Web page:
A few days ago, I wrote a piece trying to explain why so many analysts, like me, mistakenly assumed Trump would fail to win the Republican nomination. My case is that most of us assumed Trump was too obviously buffoonish, and we overestimated the intelligence of the elites and the voters. Two pieces have now appeared in response to this — by Amanda Marcotte in Salon, and Gene Demby in NPR’s Code Switch — registering the same objection: I allegedly ignore the role of race in Trump’s support. “It’s telling that Chait finds it easier to imagine that huge swaths of Republican primary voters are childlike and naïve, rather than folks who quite rationally dig Trump’s direct appeals to their interests — their racial interests,” writes Demby. “Among Trump’s most notorious policy proposals is a moratorium on Muslims entering the country. He has called Mexican immigrants ‘rapists.’ Maybe we should concede that these declarations are not incidental to his appeal among his supporters, but central to them. Calling them ‘idiots’ posits that they’ve been duped, when perhaps Trump is saying precisely what they want to hear.” Marcotte makes the same case.
Both these responses fundamentally misconstrue my piece. First, the notion that I have “whitewashed” Trump’s appeal and ignored its racist element is preposterous. If either Demby or Marcotte had conducted even a two-minute Google search, they would have found many examples of my analyzing the racial element of Trump’s support — for instance, here, here, here, here, here, and here. I have also written a great many pieces exploring the role of white racial resentment in conservative politics generally, the longest being this 2014 cover story.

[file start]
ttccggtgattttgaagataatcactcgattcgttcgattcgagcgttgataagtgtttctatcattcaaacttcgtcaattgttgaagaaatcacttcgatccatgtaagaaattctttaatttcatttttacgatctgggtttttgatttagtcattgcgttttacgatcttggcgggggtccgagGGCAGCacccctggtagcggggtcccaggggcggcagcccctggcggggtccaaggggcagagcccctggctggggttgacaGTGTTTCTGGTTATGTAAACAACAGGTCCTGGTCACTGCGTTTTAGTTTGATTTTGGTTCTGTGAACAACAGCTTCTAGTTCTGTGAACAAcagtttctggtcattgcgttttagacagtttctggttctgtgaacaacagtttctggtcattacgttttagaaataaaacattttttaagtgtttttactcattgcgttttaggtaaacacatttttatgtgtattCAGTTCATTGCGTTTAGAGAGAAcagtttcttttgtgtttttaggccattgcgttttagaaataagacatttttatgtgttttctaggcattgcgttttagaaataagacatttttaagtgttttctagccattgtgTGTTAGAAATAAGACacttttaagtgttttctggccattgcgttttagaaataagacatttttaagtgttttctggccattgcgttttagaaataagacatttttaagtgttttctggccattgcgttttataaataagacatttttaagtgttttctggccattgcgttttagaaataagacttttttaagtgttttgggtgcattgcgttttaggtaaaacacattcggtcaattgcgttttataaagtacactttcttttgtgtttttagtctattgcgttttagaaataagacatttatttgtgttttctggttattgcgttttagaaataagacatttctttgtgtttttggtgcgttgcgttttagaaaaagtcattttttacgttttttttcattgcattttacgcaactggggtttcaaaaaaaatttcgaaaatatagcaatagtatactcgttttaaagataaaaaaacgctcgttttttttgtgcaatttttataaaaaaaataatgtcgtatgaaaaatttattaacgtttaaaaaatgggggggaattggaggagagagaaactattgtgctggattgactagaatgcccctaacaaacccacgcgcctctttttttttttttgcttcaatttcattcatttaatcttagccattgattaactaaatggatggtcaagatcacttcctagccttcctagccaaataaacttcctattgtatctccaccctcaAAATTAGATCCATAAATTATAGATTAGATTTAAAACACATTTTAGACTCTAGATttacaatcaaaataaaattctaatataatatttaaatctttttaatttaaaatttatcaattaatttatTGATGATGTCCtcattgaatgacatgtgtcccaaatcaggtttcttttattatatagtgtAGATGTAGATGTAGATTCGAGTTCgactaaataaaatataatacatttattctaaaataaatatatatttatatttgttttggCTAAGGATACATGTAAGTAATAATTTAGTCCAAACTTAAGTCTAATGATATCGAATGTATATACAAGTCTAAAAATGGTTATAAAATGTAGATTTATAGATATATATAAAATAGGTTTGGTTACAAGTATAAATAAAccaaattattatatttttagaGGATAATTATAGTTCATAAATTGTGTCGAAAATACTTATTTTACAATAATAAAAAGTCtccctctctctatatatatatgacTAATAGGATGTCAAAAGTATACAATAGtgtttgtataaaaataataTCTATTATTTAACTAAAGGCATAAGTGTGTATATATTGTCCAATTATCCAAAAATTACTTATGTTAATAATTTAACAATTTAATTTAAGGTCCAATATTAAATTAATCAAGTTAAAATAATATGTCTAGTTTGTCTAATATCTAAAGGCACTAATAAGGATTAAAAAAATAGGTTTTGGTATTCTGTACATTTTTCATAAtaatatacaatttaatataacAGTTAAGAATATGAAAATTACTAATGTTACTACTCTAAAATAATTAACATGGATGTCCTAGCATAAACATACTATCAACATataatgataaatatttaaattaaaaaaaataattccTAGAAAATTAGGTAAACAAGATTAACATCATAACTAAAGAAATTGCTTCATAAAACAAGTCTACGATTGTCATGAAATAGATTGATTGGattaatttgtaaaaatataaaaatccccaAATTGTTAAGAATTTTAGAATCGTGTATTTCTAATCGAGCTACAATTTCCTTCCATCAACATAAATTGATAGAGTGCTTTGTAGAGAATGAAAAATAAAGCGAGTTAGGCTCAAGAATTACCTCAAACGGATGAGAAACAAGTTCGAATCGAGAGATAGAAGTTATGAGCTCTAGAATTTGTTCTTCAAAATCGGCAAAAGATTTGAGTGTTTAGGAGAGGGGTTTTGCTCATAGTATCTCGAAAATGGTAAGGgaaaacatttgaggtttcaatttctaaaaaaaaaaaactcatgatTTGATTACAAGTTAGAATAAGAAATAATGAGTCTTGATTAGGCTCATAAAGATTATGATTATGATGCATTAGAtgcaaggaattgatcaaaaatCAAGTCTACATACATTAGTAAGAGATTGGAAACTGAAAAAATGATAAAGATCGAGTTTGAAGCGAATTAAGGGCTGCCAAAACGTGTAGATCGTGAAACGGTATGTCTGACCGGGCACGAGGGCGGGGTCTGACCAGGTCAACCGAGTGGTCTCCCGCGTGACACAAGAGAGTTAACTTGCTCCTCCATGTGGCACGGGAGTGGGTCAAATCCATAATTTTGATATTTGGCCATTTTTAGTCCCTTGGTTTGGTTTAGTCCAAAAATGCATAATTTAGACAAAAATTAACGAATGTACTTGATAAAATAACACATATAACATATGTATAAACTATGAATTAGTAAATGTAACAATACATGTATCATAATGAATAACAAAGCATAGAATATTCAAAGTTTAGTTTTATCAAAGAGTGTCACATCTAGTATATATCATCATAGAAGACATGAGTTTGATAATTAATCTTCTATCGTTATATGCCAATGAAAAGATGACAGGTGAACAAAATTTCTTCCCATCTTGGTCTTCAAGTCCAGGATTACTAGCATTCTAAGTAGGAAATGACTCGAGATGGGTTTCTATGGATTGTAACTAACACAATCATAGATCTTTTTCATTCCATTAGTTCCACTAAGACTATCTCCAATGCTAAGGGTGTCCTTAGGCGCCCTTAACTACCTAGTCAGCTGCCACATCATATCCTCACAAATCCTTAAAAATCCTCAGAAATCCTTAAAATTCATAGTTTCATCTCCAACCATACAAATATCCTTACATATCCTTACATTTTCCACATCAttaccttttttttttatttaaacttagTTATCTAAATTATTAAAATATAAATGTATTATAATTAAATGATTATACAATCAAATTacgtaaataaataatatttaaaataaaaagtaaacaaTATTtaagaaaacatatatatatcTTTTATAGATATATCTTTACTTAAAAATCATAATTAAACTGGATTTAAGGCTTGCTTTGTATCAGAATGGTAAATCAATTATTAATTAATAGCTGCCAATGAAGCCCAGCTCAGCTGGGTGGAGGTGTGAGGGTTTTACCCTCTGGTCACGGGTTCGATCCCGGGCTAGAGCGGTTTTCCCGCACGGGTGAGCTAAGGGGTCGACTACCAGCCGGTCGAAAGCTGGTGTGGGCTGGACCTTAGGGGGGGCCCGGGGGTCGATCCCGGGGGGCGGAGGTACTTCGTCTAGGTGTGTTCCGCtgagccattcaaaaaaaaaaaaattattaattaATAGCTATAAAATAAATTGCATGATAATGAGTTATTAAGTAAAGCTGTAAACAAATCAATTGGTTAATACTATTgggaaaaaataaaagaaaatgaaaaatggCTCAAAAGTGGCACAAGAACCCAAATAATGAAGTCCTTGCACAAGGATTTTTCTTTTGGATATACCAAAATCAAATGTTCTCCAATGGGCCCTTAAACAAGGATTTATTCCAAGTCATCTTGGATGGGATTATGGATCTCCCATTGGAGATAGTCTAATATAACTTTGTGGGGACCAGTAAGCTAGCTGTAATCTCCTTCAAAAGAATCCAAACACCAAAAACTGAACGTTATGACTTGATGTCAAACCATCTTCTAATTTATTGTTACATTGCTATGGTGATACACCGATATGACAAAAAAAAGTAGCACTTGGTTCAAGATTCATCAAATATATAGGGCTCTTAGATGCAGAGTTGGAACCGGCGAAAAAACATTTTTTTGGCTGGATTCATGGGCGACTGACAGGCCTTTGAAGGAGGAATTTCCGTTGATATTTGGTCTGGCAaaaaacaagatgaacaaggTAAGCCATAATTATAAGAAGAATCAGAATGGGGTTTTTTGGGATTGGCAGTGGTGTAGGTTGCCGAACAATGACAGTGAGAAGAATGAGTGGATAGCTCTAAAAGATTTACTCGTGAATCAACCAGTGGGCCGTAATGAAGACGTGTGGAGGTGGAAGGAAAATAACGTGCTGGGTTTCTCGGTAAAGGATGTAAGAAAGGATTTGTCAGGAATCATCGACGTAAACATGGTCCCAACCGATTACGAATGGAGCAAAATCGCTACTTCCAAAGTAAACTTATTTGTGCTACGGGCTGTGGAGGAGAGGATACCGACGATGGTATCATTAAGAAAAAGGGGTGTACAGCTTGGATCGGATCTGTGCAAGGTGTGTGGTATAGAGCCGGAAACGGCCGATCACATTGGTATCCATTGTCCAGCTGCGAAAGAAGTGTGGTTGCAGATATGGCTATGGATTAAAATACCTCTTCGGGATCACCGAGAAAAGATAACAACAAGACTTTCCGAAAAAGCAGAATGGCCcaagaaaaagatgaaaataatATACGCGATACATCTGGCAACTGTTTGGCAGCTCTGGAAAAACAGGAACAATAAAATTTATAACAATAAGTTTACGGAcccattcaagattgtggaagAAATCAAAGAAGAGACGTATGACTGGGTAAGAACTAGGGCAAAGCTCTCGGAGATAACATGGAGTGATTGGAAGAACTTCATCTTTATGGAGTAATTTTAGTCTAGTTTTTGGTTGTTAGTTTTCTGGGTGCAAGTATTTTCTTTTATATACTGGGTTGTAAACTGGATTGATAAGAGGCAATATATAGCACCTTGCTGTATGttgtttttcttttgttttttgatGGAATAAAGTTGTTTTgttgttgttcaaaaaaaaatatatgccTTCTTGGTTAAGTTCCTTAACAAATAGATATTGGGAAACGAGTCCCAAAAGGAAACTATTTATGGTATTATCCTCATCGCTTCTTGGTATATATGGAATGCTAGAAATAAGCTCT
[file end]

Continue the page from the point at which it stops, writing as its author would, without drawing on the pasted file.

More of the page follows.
So why didn’t this piece mention race? Because it wasn’t an article trying to answer the question, “Why do Republican voters like Trump?” Instead it was an article trying to answer the question, “Why did Trump win when I expected him to lose?” Obviously, he won because he has deep appeal to the Republican voters. Some of those sources were known in advance. For instance, Trump is rich and famous. I didn’t mention those factors either. It’s not because I am attempting to deny that Trump’s wealth and fame played a role in his appeal. It’s because, like Trump’s racism, they were known from the beginning. I was exploring what factors in the equation I missed.
To depict me as ignoring or downplaying the role of race in Trump’s appeal on the right is not a competent, good-faith reading of my work. Both authors have longstanding disagreements with me on identity politics that they’ve chosen to project as a criticism of this piece, but their criticisms literally have nothing to do with what my piece says.